Reports reach me that Brits living in France have been involved in large-scale defrauding of the benefits system. In a £500,000 benefits fraud case in the Dordogne, more than a third of the alleged culprits were said to be Brits. We need to locate these rascals immediately. They should be brought back home and given the task of solving world peace, putting a stop to global warming and finding a sensible leader for the Liberal Democrats. If they are not only able to work out the French bureaucratic system but actually defraud it, they must be incredibly bright.
Getting my family registered on the social security system here was one of the toughest things I have ever done. It was worse than childbirth. I must have visited the local social security office about thirty times. Each time I was rebuffed and told I needed some piece of paper I didn’t have.
According to former UN Secretary-General Boutros Boutros-Ghali “the best way to deal with bureaucrats is with stealth and sudden violence”. So I picked a day when the children were particularly hellish and took them to the social security office along with my file of papers. This had the desired effect.
Getting a residents’ permit or carte de sejour (which I’m delighted to say you don’t need any more) was almost as bad. They asked me for things like a birth certificate with both my parent’s names on. This was bad enough, but it then had to be translated by an officially approved translator.
I have failed in the task of getting a family railcard which would entitle me to half-price first-class tickets. For this you need a family record book called a Livret de Famille. I asked a bureaucrat at the relevant authority where I could get such a thing.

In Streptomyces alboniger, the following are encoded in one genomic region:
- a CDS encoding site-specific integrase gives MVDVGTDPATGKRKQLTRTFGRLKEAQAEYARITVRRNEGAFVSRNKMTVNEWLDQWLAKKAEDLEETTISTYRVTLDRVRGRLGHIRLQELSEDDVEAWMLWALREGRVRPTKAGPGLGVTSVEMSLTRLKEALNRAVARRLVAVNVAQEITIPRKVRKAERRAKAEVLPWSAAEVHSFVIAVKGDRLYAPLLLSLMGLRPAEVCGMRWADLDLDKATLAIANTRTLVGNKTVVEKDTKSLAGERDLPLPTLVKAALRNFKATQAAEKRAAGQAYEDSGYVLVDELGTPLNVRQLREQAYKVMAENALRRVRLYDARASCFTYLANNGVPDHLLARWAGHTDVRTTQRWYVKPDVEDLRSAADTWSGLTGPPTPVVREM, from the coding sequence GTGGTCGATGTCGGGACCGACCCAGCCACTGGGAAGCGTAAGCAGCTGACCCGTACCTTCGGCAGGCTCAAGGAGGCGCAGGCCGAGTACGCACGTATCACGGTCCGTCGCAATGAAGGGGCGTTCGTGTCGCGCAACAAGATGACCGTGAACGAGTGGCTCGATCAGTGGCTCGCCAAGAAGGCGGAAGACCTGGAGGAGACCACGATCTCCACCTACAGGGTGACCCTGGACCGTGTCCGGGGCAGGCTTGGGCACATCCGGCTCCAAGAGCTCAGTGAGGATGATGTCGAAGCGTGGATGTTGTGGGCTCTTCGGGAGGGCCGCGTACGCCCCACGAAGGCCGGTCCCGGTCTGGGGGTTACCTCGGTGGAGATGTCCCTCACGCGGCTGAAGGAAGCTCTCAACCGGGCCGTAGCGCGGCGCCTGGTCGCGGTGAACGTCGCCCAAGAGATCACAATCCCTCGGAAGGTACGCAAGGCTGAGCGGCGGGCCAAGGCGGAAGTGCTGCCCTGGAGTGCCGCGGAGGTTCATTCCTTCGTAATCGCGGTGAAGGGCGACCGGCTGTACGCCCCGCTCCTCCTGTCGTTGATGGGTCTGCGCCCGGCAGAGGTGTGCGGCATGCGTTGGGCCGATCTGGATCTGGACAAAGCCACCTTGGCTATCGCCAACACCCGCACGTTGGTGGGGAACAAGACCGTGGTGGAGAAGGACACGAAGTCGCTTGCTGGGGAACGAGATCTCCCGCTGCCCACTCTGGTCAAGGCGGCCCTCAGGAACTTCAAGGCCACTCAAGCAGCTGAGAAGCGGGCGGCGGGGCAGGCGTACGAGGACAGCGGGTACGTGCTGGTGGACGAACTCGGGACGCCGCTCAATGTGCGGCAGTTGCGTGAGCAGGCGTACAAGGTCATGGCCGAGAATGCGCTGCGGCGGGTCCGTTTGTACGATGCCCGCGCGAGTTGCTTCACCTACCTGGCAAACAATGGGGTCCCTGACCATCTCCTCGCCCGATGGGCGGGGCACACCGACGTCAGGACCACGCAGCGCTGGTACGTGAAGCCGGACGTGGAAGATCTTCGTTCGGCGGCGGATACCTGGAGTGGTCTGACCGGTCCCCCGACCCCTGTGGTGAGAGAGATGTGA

“You have to have been married in France,” he told me.
“Is there nothing I can do?” I asked.
“Yes,” he replied. “You can marry a Frenchman.” Seems a little excessive for the sake of a railcard.
There is no end to the French thirst for useless bits of paper. I sometimes worry the whole country will collapse into the sea under the weight of them all. Just last week I called my bank to ask for their SWIFT code. This is a code which enables people to send you money from bank accounts abroad. For once someone was keen to send me some cash but they needed the right code. This proved more difficult to get hold than earning the money in the first place. I spoke to about five people, none of whom had any idea what I was talking about. Finally a woman came on the phone and said could I send them a fax with my request? Er, actually, no. “Try this for an idea,” I said. “Go and find out the number and tell me it now, while I’m on the phone. I can wait.”
French bureaucrats are nothing if not intransigent; imagine my surprise when the woman actually did as I asked.
But you can never take your eyes off these French paper pushers. Just as you’ve got one thing under control, they spring a new surprise on you. The latest is that you have to be registered with a doctor if you want to be fully reimbursed for visits. To register have to fill in a form stating who your preferred doctor for treatment will be. Previously, you could take your pick of any of the quacks in the region. If one told you to cut down on your drinking, you could visit a different one for a second opinion. Of course you can still do this, but the money you get back will be less than if you go to your chosen doctor. If, like me, you have ignored this latest bureaucratic development all you need to do is to go to the website www.ameli.fr and download the snappily entitled the Déclarartion de Choix du Médecin Traitant form. Needless to say, I haven’t done it yet.